Independent magazine The Seventh Eye, which takes a close look at matters of media and transparency, also wrote about the uptick in government advertising, publicizing a letter that attorney Shahar Ben-Amir and media personality Oded Kramer wrote, demanding that Mandelblit change the criteria as the government advertising exploits public funds for personal advertisements that promote the politicians and their reputations.

For now, however, it appears that Regev, as the head of LAPAM, is in charge of this questionable area of government spending. The agency’s new CEO is Prime Minister Benjamin Netanyahu’s former spokesperson, Boaz Stambler, who recently gave testimony to the police in the current Bezeq corruption case.

Stambler wouldn’t speak to The Times of Israel for this article.

Regev’s spokesperson also did not answer any specific questions about the changes in government advertising criteria, except to say that the participation of ministers in government advertising on the radio was done according to the criteria created by the attorney general for this matter.

Gadi Margalit, the former CEO of LAPAM, who is now director-general of the Haifa municipality, also would not answer any Times of Israel questions about the rise in government advertising.

Margalit did speak to The Marker in January, commenting that he expected the LAPAM budget — which is usually based on two-years — to fall considerably, given that the government had decided to cut the budget by 40%.  

According to The Marker, some 34% of the most recent LAPAM budget for government advertising was spent on television commercials, with another 23% in the press, as well as Google ads and Facebook campaigns.

The television and YouTube videos don’t show any images of government ministers, and are used to tell the public about various public campaigns.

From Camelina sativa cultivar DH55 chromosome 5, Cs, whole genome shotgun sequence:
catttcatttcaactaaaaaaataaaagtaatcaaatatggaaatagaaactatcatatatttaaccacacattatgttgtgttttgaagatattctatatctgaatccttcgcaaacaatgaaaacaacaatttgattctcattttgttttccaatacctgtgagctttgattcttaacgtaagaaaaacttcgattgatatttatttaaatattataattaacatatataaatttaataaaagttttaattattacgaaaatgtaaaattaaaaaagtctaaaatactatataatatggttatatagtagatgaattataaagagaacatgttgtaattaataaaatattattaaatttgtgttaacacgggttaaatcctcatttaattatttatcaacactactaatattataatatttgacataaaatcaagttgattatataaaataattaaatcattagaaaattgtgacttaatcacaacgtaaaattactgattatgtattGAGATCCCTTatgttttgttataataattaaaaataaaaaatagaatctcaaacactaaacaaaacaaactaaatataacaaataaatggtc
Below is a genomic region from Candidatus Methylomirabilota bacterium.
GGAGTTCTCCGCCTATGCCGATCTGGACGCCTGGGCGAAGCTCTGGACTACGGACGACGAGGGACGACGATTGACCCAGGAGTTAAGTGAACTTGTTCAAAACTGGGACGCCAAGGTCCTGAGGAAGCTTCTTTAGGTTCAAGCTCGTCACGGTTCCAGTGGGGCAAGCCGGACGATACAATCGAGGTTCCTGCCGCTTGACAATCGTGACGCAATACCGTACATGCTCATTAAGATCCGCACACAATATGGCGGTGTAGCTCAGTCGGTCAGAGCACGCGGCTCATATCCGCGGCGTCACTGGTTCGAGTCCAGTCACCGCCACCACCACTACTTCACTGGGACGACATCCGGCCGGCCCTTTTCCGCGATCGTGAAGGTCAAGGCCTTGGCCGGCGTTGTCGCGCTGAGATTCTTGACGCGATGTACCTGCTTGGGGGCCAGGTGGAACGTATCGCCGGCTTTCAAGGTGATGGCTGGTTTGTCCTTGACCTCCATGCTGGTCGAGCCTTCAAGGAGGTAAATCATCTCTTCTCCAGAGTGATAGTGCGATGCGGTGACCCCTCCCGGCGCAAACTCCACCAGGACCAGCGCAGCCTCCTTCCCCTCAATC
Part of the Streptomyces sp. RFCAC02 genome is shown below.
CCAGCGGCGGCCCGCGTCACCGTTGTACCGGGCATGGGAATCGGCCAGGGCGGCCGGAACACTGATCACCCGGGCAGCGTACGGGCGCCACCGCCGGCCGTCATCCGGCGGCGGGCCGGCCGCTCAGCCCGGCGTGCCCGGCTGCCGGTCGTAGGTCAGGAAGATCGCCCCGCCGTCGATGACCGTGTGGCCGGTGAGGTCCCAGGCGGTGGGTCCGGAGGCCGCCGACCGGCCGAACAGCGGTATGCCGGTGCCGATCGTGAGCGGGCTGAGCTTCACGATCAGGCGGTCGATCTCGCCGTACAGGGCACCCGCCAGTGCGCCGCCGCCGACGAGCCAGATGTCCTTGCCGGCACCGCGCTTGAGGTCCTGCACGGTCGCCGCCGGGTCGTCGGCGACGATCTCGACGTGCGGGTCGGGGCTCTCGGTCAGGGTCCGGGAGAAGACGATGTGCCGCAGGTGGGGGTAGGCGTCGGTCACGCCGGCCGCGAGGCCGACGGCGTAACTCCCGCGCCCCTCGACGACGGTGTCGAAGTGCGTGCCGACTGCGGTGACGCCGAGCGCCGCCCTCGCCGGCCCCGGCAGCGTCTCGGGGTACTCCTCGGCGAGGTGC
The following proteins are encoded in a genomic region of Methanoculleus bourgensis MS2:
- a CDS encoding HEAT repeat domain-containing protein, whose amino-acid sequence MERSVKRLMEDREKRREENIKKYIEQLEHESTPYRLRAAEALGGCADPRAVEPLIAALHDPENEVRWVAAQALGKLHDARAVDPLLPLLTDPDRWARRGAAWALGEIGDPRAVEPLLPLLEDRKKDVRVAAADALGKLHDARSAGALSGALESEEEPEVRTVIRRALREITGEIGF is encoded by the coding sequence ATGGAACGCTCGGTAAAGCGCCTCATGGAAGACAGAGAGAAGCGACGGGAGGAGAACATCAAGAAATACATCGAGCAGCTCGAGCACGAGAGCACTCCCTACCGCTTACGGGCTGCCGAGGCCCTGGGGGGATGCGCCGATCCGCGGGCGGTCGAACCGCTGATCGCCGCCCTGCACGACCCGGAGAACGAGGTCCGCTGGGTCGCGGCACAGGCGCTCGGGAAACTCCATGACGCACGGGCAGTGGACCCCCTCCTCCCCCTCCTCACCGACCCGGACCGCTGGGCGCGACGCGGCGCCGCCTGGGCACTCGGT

According to Ifat, the Ministry of Transportation spent NIS 19.5 million ($5.57 million) on campaigns about buying the all-purpose transportation cards, reminders not to ride electric bikes on the sidewalk, and to cross the street without looking down at a smartphone or daydreaming with ear buds in.

The Justice Ministry ranked second, spending NIS 14 million ($4 million) on public service announcements about the criminal offense of transferring sexual content without permission, and encouraging accessibility to businesses for people with disabilities.

The Education Ministry came in third at NIS 11.9 million ($3.4 million) with their “Give Me Five!” campaign encouraging students to take matriculaton in five courses, including one about learning English with a cameo by Eurovision star Nadav Geudj.

There were also campaigns from the Finance Ministry comparing car insurance policies and the importance of comparison shopping on Passover, from the Tourism Ministry about the wonders of travel in Israel, and from the Prime Minister’s Office (starring comedian Adi Ashkenazi) about the availability of government information online.

Even the Knesset has gotten in on the act, with a campaign showing how democracy works, using a dog.